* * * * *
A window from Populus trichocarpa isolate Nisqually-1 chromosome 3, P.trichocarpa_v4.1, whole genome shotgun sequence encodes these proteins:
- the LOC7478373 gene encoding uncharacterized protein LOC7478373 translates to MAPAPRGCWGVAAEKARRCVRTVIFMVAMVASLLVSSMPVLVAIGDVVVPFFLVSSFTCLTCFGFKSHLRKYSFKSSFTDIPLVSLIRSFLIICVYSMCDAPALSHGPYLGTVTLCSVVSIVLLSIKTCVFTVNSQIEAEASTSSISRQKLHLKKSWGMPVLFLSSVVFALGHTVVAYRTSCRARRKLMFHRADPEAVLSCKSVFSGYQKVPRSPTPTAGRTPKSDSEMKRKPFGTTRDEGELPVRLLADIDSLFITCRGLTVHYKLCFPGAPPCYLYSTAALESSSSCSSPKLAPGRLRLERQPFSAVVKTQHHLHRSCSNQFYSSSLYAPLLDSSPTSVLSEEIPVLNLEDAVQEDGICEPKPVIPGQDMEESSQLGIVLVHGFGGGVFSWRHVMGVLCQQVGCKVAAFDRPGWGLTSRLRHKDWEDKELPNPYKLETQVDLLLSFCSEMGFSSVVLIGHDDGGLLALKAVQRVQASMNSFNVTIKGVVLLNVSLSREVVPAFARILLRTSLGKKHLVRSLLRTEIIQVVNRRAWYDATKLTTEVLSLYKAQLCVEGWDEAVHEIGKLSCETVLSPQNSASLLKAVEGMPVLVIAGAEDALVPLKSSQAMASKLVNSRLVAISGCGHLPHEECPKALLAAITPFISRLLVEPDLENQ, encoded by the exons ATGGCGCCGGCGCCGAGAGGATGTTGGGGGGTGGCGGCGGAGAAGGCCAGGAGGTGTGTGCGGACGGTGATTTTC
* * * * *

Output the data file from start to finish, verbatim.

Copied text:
A window from Populus trichocarpa isolate Nisqually-1 chromosome 3, P.trichocarpa_v4.1, whole genome shotgun sequence encodes these proteins:
- the LOC7478373 gene encoding uncharacterized protein LOC7478373 translates to MAPAPRGCWGVAAEKARRCVRTVIFMVAMVASLLVSSMPVLVAIGDVVVPFFLVSSFTCLTCFGFKSHLRKYSFKSSFTDIPLVSLIRSFLIICVYSMCDAPALSHGPYLGTVTLCSVVSIVLLSIKTCVFTVNSQIEAEASTSSISRQKLHLKKSWGMPVLFLSSVVFALGHTVVAYRTSCRARRKLMFHRADPEAVLSCKSVFSGYQKVPRSPTPTAGRTPKSDSEMKRKPFGTTRDEGELPVRLLADIDSLFITCRGLTVHYKLCFPGAPPCYLYSTAALESSSSCSSPKLAPGRLRLERQPFSAVVKTQHHLHRSCSNQFYSSSLYAPLLDSSPTSVLSEEIPVLNLEDAVQEDGICEPKPVIPGQDMEESSQLGIVLVHGFGGGVFSWRHVMGVLCQQVGCKVAAFDRPGWGLTSRLRHKDWEDKELPNPYKLETQVDLLLSFCSEMGFSSVVLIGHDDGGLLALKAVQRVQASMNSFNVTIKGVVLLNVSLSREVVPAFARILLRTSLGKKHLVRSLLRTEIIQVVNRRAWYDATKLTTEVLSLYKAQLCVEGWDEAVHEIGKLSCETVLSPQNSASLLKAVEGMPVLVIAGAEDALVPLKSSQAMASKLVNSRLVAISGCGHLPHEECPKALLAAITPFISRLLVEPDLENQ, encoded by the exons ATGGCGCCGGCGCCGAGAGGATGTTGGGGGGTGGCGGCGGAGAAGGCCAGGAGGTGTGTGCGGACGGTGATTTTC